Meanwhile, the rest of the supporting cast shows no sign of a weak link. A particular standout is Mackenzie Gray as The Eye. His haunting and stalking bad guy persona makes your skin crawl every time he appears. Finally, Jemaine Clement as Oliver makes the wait for his character to appear totally worth it. Oliver’s aloofness combined with Clement’s charming confidence makes for an entertaining combination. I look forward to his character being featured more in the second season.
It seems Noah Hawley loved being in the 1970s so much for Season 2 of Fargo that he decided to stay there for Legion. Seriously, many of the scenes featuring Rachel Keller looks as if she walked right off the set of snowy North Dakota to be a mutant. Then you see modern guns and guards in SWAT gear which really makes you scratch your head. What year is it really?
With the mix of some modern technology and the wardrobe and set piece styles, you never really know what year this show really takes place in. However, that seems to make sense with David’s lack of knowledge of the world. Does it look like this because David thinks it does or is this story really taking place in the age of limits?
However, one of the most jarring moments for me in the series was when Lenny made a joke about CNN. This really pulled me out of my immersion as CNN wasn’t founded until 1980. Then again, perhaps that was the purpose of the joke. Like David, you’re constantly questioning when and where you are, and if this is all taking place in a reality or all in your mind. The cluelessness you’ll feel sometimes is really part of the magic of the show.
Another strong point for the first season of Legion is the big bad guy that’s constantly haunting David. The show has an intriguing slow-burn of learning more and more about who David really is. Furthermore, David’s friends trying to figure out who is the Devil with the Yellow Eyes that haunts the shadows of his mind brings forth an eerie mystery. This mystery really builds tension throughout the eight-episode season. When the show finally shines the light on this terrifying nightmarish being that’s when the show is really clicking.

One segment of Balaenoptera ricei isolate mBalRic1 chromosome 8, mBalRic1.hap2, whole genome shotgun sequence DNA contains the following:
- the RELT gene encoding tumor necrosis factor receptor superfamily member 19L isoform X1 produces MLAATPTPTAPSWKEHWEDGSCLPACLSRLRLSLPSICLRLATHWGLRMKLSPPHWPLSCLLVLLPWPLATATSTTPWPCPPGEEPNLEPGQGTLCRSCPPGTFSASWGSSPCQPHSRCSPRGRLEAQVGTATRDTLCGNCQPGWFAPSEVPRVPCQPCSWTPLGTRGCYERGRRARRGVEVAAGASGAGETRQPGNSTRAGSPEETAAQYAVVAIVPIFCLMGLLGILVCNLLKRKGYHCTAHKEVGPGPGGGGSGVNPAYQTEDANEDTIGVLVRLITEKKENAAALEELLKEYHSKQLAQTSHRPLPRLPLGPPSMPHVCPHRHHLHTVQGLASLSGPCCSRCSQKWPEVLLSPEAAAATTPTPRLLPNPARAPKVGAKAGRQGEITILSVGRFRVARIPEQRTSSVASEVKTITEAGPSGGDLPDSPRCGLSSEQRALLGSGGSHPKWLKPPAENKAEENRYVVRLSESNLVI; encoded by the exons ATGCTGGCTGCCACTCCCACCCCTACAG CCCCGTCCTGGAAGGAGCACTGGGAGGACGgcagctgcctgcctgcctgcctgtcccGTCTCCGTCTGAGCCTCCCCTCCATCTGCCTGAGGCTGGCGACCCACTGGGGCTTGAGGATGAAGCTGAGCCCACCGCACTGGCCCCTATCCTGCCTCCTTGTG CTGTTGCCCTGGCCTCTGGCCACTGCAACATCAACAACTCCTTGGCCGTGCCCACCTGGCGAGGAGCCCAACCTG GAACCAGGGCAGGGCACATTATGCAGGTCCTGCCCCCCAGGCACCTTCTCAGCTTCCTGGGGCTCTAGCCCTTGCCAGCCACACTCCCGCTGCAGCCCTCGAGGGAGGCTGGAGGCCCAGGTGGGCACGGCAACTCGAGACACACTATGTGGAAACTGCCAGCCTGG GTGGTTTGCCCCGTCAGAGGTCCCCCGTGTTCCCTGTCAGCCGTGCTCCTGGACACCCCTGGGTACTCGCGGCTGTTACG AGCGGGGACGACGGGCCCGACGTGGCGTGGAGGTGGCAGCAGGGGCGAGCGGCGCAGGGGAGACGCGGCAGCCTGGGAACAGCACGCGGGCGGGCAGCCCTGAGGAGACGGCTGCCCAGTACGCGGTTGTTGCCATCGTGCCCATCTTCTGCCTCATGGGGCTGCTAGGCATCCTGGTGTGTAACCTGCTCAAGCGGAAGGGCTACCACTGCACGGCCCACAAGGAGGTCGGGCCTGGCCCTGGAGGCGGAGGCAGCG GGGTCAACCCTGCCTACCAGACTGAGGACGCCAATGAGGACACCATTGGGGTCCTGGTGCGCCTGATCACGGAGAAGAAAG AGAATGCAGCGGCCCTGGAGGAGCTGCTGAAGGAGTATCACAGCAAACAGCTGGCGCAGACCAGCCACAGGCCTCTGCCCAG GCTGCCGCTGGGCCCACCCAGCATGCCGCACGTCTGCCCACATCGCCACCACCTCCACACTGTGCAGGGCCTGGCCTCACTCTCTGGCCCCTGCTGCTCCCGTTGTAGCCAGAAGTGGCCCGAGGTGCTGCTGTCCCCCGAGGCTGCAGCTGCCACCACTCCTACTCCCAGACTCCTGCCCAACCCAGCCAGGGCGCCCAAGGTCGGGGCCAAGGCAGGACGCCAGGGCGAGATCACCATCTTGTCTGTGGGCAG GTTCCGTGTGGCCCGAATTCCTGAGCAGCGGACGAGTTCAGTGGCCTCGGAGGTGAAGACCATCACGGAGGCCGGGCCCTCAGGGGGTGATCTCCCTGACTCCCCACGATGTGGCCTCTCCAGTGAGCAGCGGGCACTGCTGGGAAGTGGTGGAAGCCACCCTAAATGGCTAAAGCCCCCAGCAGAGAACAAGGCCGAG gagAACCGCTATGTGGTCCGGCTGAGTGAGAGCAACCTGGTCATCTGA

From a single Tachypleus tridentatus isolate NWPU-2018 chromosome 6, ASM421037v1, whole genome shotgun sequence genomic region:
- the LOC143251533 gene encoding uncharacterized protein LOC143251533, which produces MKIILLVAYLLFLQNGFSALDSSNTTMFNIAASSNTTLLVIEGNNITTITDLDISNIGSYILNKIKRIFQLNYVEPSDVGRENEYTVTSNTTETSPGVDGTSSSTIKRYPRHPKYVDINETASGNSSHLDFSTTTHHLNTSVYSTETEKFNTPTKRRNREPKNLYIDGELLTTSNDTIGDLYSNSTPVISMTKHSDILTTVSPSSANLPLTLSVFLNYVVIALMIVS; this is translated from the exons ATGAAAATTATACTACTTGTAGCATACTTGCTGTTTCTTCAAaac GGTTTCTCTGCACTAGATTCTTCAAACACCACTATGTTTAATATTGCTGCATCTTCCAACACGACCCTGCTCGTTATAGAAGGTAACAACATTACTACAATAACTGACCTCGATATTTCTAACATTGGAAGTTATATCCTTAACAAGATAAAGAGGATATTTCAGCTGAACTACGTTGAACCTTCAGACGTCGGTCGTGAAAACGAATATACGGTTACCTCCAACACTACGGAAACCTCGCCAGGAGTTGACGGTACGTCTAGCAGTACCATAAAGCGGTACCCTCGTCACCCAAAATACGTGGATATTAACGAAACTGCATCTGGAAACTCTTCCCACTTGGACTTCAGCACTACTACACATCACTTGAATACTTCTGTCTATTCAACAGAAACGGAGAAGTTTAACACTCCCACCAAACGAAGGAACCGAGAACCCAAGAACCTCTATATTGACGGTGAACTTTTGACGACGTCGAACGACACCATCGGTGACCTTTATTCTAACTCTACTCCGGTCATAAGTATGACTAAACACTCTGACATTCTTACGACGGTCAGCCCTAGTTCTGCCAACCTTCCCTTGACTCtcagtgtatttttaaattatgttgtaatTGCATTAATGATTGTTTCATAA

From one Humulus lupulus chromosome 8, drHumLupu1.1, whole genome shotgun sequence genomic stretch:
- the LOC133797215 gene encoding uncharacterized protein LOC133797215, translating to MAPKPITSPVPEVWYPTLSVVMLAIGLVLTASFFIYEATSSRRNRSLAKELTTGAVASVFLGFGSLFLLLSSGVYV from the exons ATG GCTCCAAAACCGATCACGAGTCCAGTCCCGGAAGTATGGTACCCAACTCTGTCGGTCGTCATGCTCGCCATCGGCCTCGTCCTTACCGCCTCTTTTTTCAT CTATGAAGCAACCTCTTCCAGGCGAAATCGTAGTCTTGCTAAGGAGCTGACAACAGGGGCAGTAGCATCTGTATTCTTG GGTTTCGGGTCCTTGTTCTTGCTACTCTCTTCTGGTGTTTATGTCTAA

Combine the great villain with great performances from the cast and it’s easy to see why Legion has become one of the most talked about shows on television. However, my biggest gripe with the show is the sometimes laughable special effects. That was another immersion breaking aspect that took me out of my trance of being sucked into this beautifully constructed world. Some of the use of telekinetic powers that a few character possess could have been translated better for the small screen.
Legion is at its best when it is wandering through the vast mental environments that David can create and at its weakest when it tries too hard with all out action. Leave the mutant fights for the X-Men on the big screen and give us the intimate moments television dramas can really shine with. When Hawley gives us those intimate and claustrophobia-inducing moments, Legion really becomes one of the best things on television. I really look forward to the second season and where it will take us both mentally and physically.